JP Morgan shocked the market on Thursday evening with its disclosure that it had made a net loss in the past six weeks of $800m as a result of $2bn of trading losses. On Friday the company's shares plunged 9% and its credit rating was downgraded by one ratings agency. Chris Orndorff, a fund manager at Western Asset Management in California explains his view that the problems were caused by failures in Morgan's risk management structures.

Will Michael Gove's remarks about private education have any effect on government policy? The education secretary said that he found the extent to which those who were privately educated dominated our society "morally indefensible." Dr Anthony Seldon is headmaster of Wellington College, a private school which is setting up partnerships with state schools and columnist George Monbiot, named by Mr Gove as an example of someone privately educated who had become a prominent voice, debate.

For four decades, a British military train ran daily from West Germany through East Germany to West Berlin. It was locked but British officers were allowed out at stops on the way to have the paperwork checked by Soviet officers. It was important as an assertion of the British right to have a presence in West Berlin, as agreed by the Soviets after the war. Now, the steam locomotive and train, including dining car, are running again in a special commemorative run. It set off at 0648 prompt this morning from Berlin Charlottenburg. The BBC's Steve Evans is on board.

Sports news with Rob Bonnet.


The barrister defending the man described as the ringleader of the nine men jailed for up to 19 years for a horrific series of sexual assaults against young girls, told the court in Rochdale that the man believed he was being prosecuted because of his faith and race - a Muslim of Pakistani origin. Is it racist to focus on the fact that nine Asian men were grooming white girls from outside their community? Are their cultural influences at play behind a series of crimes that have caused a great deal of shock because of the systematic and brutal way the girls were treated? Shiban Akbar, of Bangladeshi origin speaks for the Muslim Council of Britain and Alyas Karmini, an imam in Bradford, examine the controversial issue.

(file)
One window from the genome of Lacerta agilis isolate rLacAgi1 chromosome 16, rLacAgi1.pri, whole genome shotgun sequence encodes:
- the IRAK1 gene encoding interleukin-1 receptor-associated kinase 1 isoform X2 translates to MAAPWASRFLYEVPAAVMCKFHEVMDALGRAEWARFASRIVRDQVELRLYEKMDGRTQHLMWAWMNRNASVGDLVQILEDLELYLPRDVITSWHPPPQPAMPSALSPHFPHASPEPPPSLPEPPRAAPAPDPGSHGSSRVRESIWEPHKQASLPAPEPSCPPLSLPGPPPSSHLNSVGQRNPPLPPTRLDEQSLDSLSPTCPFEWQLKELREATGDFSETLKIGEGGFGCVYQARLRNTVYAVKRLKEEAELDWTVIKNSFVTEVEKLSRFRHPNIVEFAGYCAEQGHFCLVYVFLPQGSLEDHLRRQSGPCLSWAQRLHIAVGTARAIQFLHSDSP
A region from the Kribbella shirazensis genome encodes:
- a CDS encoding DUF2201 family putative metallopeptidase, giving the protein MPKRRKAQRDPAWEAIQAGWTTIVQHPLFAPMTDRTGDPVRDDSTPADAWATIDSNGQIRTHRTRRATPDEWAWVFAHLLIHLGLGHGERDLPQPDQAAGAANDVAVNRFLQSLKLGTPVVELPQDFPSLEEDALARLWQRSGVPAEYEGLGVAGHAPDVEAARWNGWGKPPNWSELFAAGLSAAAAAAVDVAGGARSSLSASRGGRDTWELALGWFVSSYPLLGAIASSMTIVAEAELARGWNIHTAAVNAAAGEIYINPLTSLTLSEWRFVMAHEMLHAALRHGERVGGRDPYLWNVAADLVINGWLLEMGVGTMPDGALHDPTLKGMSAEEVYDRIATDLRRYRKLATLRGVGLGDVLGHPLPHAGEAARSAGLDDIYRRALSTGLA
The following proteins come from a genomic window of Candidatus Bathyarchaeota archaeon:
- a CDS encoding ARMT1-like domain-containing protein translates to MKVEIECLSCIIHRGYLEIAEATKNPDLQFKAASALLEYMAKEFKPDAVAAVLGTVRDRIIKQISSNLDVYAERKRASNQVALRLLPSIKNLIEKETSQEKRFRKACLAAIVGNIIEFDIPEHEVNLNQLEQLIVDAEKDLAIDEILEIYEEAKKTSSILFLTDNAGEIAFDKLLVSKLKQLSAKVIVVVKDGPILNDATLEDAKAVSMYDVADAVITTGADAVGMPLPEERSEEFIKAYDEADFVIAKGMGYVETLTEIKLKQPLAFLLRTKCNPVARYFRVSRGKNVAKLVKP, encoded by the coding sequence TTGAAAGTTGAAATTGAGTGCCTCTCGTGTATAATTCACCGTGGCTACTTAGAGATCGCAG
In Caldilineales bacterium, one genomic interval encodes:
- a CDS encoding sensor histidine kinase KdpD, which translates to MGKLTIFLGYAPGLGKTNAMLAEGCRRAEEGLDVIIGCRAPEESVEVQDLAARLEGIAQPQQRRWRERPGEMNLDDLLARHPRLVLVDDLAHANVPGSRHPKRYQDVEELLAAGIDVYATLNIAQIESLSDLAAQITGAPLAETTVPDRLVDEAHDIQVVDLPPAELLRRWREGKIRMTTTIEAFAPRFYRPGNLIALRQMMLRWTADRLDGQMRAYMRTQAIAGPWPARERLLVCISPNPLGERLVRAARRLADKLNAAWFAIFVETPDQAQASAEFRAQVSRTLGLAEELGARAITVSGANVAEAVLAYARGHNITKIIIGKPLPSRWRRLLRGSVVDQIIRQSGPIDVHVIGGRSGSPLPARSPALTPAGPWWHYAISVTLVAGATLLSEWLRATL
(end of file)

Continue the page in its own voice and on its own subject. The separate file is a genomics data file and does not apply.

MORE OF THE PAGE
The Leveson Inquiry has this week focussed on the relationship between the press and the politicians and its two most prominent witnesses were David Cameron's former communications secretary, Andy Coulson and Rebekah Brooks, the former chief executive of News international. Our correspondent Peter Hunt was there to bring us his weekly summary of proceedings.

Paper review.

How do you get young people interested in Shakespeare? This weekend several schools, 15,000 students, are appearing at London's Royal Court Theatre performing cut down versions of Twelfth Night, Macbeth and a Midsummer Night's Dream. Actress Jenny Agutter, a patron of the charity Shakespeare Schools Festival explains its purpose.


A retired Royal Mail manager, Peter Willis, is winner of the most boring person in Britain. The reason for this is because he has spent the last five years photographing 2500 post boxes and he is planning to keep going until he has logged and photographed the remaining 15,000.


One of the details that emerged from Rebekah Brooks' testimony to the Leveson Inquiry yesterday was that David Cameron would sign his texts to her LOL, which he thought meant lots of love, until she pointed out that LOL means laugh out loud. But regardless of the semantics of this, is it appropriate for grown men to be texting LOL even if they do know what it means? Sarfraz Manzoor, writer and broadcaster and Aleks Krotoski, of the Internet Institute debate.

Get in touch with Today via email , Twitter or Facebook or text us on 84844.


Americas Africa Europe Middle East South Asia Asia Pacific